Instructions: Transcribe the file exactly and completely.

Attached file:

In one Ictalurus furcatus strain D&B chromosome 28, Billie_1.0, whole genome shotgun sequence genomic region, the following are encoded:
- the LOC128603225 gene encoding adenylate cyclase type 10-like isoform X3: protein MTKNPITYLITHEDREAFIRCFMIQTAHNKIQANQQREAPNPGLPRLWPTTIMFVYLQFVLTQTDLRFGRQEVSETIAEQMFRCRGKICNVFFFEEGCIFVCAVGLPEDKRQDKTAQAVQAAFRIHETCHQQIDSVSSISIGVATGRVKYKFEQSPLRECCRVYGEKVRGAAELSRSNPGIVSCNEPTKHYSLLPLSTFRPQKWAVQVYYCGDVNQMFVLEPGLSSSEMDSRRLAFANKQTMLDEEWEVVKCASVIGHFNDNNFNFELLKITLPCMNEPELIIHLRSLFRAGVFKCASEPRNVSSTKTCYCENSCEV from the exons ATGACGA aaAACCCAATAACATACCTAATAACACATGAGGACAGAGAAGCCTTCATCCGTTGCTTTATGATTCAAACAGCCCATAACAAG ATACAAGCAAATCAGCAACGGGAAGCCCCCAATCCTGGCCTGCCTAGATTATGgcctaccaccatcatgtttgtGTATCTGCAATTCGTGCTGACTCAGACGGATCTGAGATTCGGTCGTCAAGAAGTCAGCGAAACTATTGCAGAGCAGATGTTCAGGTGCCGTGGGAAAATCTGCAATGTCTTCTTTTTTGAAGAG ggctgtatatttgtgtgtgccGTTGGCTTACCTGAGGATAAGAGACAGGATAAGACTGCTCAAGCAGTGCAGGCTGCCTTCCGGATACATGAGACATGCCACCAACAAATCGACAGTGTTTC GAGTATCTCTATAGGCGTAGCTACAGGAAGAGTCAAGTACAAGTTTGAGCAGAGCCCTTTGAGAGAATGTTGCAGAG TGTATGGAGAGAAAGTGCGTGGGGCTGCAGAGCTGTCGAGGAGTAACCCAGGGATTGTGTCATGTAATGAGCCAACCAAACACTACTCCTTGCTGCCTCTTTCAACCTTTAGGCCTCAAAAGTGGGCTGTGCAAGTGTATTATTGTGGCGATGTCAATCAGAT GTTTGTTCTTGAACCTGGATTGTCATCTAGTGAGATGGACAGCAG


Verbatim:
In one Ictalurus furcatus strain D&B chromosome 28, Billie_1.0, whole genome shotgun sequence genomic region, the following are encoded:
- the LOC128603225 gene encoding adenylate cyclase type 10-like isoform X3: protein MTKNPITYLITHEDREAFIRCFMIQTAHNKIQANQQREAPNPGLPRLWPTTIMFVYLQFVLTQTDLRFGRQEVSETIAEQMFRCRGKICNVFFFEEGCIFVCAVGLPEDKRQDKTAQAVQAAFRIHETCHQQIDSVSSISIGVATGRVKYKFEQSPLRECCRVYGEKVRGAAELSRSNPGIVSCNEPTKHYSLLPLSTFRPQKWAVQVYYCGDVNQMFVLEPGLSSSEMDSRRLAFANKQTMLDEEWEVVKCASVIGHFNDNNFNFELLKITLPCMNEPELIIHLRSLFRAGVFKCASEPRNVSSTKTCYCENSCEV from the exons ATGACGA aaAACCCAATAACATACCTAATAACACATGAGGACAGAGAAGCCTTCATCCGTTGCTTTATGATTCAAACAGCCCATAACAAG ATACAAGCAAATCAGCAACGGGAAGCCCCCAATCCTGGCCTGCCTAGATTATGgcctaccaccatcatgtttgtGTATCTGCAATTCGTGCTGACTCAGACGGATCTGAGATTCGGTCGTCAAGAAGTCAGCGAAACTATTGCAGAGCAGATGTTCAGGTGCCGTGGGAAAATCTGCAATGTCTTCTTTTTTGAAGAG ggctgtatatttgtgtgtgccGTTGGCTTACCTGAGGATAAGAGACAGGATAAGACTGCTCAAGCAGTGCAGGCTGCCTTCCGGATACATGAGACATGCCACCAACAAATCGACAGTGTTTC GAGTATCTCTATAGGCGTAGCTACAGGAAGAGTCAAGTACAAGTTTGAGCAGAGCCCTTTGAGAGAATGTTGCAGAG TGTATGGAGAGAAAGTGCGTGGGGCTGCAGAGCTGTCGAGGAGTAACCCAGGGATTGTGTCATGTAATGAGCCAACCAAACACTACTCCTTGCTGCCTCTTTCAACCTTTAGGCCTCAAAAGTGGGCTGTGCAAGTGTATTATTGTGGCGATGTCAATCAGAT GTTTGTTCTTGAACCTGGATTGTCATCTAGTGAGATGGACAGCAG